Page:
- Craft Your Visual Aid – Now you can craft your visual aid in your favorite program like PowerPoint, Keynote, or Prezi. Or you may decide to skip a visual aid after all and bring a prop to help you explain and share your message. Remember, your visual aid should be kept concise and with less than 7 words per slide to keep the focus on you instead of the screen. If you bullet out your entire presentation on your visual aid and use that as an outline (like most presenters) than you’re going to have no chance at engaging your audience. This tactic of being ill-prepared also makes you useless as a presenter because your audience can read the slides themselves and puts doubts in their mind if you’re the expert or are you reading someone else’s presentation. Maximize your visual aid usage to maximize your ROI.
- Practice & Revise Your Speech – Continue to practice your presentation out loud, standing up, and with your visual aid. (If you don’t have a projector, just use your computer.) You’d be amazed the difference in the results when you practice like you’re presenting versus just reading your presentation.
- Dress Rehearsal – Presentations are not like acting on stage, yet you still need a dress rehearsal. Put on the suit or dress you plan on using, keeping in mind you may need to wear a wireless microphone). Make sure you outfit allows you to move easily and gesture naturally. (That is a problem with some suits.) If you’re presenting with others, make sure you run through your presentation a few times not just orally, but where each of you will stand and transition the remote. It is always better to figure that out without the pressure of an audience.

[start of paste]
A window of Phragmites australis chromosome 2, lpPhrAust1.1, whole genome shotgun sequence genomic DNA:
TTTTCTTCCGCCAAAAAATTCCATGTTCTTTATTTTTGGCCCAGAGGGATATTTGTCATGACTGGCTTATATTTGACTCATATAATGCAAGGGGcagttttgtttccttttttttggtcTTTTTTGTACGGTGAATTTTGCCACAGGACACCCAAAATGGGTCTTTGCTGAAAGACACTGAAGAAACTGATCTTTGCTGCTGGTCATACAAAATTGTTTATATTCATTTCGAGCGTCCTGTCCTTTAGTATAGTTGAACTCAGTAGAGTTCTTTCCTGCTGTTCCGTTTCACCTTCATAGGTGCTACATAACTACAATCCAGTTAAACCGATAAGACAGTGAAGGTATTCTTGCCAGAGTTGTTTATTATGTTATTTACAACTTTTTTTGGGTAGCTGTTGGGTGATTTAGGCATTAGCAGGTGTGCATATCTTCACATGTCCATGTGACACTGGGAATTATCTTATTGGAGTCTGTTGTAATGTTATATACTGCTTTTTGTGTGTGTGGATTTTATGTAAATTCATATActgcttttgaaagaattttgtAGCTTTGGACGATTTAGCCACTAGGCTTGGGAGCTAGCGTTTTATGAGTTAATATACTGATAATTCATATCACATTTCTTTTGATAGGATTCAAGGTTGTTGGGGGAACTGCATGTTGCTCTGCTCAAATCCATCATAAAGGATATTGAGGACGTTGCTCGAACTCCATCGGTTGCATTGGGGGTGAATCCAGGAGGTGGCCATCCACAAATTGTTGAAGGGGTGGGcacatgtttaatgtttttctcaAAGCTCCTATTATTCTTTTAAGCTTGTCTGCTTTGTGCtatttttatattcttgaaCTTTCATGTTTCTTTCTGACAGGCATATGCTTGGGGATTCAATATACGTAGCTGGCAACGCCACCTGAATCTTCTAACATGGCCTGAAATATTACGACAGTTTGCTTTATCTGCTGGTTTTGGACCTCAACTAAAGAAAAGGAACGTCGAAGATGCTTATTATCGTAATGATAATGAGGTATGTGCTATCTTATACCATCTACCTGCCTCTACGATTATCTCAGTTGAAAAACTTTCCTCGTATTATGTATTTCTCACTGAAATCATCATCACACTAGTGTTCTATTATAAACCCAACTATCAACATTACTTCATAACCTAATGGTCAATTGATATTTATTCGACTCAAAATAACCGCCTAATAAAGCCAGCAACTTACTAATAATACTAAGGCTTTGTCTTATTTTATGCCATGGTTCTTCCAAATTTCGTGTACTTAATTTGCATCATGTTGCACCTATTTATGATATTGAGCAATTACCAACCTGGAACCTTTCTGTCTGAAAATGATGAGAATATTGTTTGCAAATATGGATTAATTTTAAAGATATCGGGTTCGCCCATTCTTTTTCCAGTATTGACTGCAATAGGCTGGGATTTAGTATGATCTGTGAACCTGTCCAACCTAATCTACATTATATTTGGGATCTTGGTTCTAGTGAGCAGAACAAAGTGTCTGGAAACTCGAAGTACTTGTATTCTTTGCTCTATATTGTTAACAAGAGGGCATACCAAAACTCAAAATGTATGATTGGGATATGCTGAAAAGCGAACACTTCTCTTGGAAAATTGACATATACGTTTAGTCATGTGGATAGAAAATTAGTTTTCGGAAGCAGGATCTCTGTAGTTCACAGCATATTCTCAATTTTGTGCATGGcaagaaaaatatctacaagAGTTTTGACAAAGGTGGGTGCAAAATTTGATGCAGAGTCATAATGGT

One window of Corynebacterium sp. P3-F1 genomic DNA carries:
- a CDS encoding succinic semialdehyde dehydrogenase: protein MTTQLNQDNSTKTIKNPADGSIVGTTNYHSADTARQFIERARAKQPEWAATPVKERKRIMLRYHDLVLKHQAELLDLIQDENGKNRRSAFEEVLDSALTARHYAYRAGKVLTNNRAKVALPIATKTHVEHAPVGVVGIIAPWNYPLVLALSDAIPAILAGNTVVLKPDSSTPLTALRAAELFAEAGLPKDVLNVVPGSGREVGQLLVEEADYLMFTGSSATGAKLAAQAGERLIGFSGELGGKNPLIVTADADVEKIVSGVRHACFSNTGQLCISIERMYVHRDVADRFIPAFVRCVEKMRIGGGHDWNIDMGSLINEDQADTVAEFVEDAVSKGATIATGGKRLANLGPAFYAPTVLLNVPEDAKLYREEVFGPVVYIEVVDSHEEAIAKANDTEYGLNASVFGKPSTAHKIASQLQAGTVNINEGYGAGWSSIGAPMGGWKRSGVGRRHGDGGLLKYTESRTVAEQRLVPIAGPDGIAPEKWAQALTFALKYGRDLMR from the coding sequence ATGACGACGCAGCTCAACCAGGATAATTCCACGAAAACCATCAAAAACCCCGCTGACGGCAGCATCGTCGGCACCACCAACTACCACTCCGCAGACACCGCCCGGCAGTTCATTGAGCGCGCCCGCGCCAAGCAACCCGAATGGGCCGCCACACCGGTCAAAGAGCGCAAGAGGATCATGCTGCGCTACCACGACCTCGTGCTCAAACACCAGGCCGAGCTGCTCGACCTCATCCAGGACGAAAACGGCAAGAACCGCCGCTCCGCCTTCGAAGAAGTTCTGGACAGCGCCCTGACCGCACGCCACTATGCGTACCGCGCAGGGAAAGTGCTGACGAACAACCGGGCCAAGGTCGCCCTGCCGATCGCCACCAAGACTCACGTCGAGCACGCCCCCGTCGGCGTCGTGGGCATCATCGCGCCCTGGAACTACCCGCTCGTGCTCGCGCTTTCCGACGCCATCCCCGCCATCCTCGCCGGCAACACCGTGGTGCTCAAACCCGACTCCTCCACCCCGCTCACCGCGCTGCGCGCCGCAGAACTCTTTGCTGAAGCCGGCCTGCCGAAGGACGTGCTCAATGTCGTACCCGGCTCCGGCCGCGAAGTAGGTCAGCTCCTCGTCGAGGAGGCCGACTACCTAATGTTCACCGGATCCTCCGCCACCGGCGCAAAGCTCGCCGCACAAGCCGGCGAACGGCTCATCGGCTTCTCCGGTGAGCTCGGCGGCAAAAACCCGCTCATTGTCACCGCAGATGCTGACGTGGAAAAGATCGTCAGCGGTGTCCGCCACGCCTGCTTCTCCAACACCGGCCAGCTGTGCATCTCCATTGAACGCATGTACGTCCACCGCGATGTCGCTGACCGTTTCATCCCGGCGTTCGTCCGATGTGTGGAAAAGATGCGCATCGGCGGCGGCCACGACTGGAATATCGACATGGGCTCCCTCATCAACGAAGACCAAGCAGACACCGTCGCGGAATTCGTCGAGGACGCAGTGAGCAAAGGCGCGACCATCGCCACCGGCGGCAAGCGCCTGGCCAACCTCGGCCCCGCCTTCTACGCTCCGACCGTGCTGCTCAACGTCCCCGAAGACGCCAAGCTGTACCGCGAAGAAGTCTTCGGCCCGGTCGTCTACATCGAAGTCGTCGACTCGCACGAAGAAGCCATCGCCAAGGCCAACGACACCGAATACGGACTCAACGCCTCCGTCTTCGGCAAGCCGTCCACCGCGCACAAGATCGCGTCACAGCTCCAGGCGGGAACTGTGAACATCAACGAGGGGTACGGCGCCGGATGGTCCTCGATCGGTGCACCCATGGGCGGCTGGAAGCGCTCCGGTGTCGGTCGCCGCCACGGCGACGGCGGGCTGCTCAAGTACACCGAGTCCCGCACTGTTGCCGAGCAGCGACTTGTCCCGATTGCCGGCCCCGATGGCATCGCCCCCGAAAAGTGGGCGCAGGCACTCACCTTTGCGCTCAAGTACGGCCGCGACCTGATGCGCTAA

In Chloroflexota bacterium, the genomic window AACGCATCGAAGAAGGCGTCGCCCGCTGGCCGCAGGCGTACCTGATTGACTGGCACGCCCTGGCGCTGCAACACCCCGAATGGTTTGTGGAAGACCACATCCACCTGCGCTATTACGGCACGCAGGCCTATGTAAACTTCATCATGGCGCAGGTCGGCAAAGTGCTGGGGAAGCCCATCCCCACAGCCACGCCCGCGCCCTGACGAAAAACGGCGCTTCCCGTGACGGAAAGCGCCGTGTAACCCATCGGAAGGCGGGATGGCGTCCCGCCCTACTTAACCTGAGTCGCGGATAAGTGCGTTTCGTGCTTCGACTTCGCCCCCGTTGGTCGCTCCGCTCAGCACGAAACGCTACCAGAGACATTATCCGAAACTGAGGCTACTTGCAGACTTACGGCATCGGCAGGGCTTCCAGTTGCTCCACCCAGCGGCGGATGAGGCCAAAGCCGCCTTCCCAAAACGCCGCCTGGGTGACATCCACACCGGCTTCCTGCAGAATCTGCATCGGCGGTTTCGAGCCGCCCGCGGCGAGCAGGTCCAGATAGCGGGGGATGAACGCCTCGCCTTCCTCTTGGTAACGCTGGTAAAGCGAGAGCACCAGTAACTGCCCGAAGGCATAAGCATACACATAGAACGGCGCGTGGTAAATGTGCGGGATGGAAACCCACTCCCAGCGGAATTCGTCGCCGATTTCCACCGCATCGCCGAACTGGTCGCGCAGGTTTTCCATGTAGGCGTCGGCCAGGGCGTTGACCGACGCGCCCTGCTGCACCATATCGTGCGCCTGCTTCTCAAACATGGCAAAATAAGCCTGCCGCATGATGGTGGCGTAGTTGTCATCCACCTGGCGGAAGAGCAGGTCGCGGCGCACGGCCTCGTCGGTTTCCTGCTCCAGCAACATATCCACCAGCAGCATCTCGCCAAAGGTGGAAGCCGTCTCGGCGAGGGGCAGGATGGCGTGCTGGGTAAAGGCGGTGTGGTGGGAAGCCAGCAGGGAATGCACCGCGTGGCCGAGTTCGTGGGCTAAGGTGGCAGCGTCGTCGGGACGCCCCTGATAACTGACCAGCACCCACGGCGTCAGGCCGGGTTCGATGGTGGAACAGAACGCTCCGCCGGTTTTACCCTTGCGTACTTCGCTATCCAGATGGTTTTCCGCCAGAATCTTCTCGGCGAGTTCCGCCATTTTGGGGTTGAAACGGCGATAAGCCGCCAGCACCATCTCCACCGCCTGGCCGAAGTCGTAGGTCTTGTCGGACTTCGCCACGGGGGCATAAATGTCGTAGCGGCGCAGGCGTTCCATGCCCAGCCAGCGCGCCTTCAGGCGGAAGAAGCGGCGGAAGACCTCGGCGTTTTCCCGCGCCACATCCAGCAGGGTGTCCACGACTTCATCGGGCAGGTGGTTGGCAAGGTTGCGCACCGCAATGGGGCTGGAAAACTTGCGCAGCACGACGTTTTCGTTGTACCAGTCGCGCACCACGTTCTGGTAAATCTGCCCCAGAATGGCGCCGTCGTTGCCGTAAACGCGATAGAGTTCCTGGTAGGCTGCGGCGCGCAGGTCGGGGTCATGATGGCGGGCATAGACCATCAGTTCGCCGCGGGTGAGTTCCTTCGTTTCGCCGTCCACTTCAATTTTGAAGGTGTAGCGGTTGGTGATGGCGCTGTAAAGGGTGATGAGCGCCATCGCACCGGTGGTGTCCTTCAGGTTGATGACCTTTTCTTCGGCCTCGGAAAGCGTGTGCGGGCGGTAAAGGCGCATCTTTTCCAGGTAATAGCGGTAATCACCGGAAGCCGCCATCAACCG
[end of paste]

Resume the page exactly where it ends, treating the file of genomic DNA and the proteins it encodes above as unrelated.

You never want to script your presentation. If you read a script, you’ll be so nervous in reading it word-for-word that you won’t make eye contact. You will also not enjoy it as much as you would just having a conversation with your audience.
lso, scripting puts too much pressure on your to memorize and if you miss one thing, it will throw you off. Most presenters utilizing a script sound rehearsed and not genuine and tend to miss huge chunks of their presentation. [I’ve seen scripts lose firms huge projects because the presenter didn’t appear to want the job or lost credibility because the selection committee thought they were not the experts.] Speech outlines allow for flexibility, ease, and let your genuine passion show. They also let you engage your audience because you’re not reading from a script.
Don’t worry about not having a script. As you practice your presentation, you will get more comfortable in both what you’re going to say and the physical delivery of presenting your speech too. You will naturally find better ways to refine your message and the particular words you use as you practice. This progression is why I never suggest you script out what you’re going to say and memorize it. How you outline and practice your presentation in one kind of awesome and how you actually deliver it is another level of awesome. Go out and be awesome!
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How Speak Simple Can Help You
Win more work, increasing your billing rate, and prospects coming to you are all results of being a good presenter. Erica Olson created Speak Simple to help technical professionals to become comfortable presenting and excel at each presentation, whether a bid presentation or an educational, content marketing presentation. Learn more about Speak Simple’s flagship program is SpeakU, a self-guided presentation training program.